I left England on 1st May, if I remember rightly. I flew to Geneva, and spent the night with a school friend and her particularly cute children. The youngest, aged 18 months, appeared to be lacking a concept of gravity, which made supervising him quite fraught at times, but we all survived. I was supposed to arrive in Taizé on 2nd May, but it turns out that Geneva is not an SNCF (the French rail network) station, and so has no SNCF machines. This makes retrieving a ticket from an SNCF machine particularly challenging. I was not up to this challenge, and I missed the train while I tried to sort out the problem. Fortunately, help was at hand in the form of a friendly ticket seller who sold me some new tickets for some more money. These tickets enabled me to arrive at Mâcon only 20 minutes after the last bus of the day to Taizé had left. I stayed overnight in a hotel near the station, and arrived at Taizé at about 9am the next day, having had an excellent night’s sleep.
I expected that I would feel some sense of triumph or achievement when I arrived, but I didn’t. Taizé looked familiar, but I didn’t feel any particular sense of rightness as a result of being there. Still, it was better than being at work!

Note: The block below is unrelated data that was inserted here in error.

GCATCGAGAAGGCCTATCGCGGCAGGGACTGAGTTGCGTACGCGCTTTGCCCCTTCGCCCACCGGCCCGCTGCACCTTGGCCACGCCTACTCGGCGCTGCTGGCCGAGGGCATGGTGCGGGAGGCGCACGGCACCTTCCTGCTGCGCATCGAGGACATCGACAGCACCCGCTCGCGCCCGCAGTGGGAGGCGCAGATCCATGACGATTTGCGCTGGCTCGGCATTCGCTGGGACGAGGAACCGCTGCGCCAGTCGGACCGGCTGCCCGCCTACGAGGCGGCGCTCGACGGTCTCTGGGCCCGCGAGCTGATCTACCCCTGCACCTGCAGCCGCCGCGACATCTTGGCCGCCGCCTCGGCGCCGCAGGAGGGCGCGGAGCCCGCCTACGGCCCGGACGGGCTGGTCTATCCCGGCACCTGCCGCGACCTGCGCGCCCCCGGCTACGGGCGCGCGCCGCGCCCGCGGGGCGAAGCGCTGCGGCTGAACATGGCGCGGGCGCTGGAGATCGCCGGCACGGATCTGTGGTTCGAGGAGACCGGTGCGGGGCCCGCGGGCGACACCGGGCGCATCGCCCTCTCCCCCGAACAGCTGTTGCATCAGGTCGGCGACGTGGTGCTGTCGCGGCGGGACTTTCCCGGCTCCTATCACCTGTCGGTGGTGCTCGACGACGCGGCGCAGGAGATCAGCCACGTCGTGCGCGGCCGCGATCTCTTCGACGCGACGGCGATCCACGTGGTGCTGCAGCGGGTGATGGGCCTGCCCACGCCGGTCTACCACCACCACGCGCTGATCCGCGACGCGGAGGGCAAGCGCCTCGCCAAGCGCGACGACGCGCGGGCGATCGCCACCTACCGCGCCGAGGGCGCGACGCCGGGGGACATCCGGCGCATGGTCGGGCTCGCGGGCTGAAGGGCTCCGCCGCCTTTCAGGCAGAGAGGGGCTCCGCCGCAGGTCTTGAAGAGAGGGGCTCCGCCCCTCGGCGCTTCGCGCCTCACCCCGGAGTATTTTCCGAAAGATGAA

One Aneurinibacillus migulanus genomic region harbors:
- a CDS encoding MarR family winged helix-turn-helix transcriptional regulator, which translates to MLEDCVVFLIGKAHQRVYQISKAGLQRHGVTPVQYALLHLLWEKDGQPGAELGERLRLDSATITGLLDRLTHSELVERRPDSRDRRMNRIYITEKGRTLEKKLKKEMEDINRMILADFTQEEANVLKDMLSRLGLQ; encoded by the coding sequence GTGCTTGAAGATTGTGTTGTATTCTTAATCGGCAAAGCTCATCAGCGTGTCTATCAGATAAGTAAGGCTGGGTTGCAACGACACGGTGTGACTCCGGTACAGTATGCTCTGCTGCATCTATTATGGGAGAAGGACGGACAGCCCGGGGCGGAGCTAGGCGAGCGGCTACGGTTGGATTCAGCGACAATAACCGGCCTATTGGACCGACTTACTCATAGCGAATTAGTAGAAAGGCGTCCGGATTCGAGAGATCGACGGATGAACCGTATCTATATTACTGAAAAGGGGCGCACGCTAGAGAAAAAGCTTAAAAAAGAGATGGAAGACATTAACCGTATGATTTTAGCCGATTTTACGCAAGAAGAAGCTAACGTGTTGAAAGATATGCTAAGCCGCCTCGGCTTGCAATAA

I really don’t like writing this so long after it happened – I don’t feel that I can remember accurately what actually happened. I hope that what I am saying is truthful. I see that what I am saying, however, is not even remotely humorous. Unless, of course, you find the idea of staying in a monastic community funny, in which case these next few entries should make you laugh rather a lot. Perhaps the funny will come back again in a bit. (I am, of course, taking some of my earlier writing to be funny. I may be wrong about that. If you don’t find my earlier entries amusing, you are unlikely to find subsequent ones to be any better.)
But I digress. Upon my arrival I was given breakfast (for me, a stick of chocolate and some hot chocolate), and then welcomed. I was given a dormitory which I shared with two Swedish girls, one French girl, one Polish girl and one Dutch girl – quite diverse, especially as the first week in May was Netherlands week, and it seemed as though three people out of every four were from there. As I was 28 years old, I was put into the 25-35-year-old group, which was fortunate enough not to be allocated any work for the week. I figured that this would be the last time I would have off for a long time (I was correct, of course), and so vowed to make the most of it.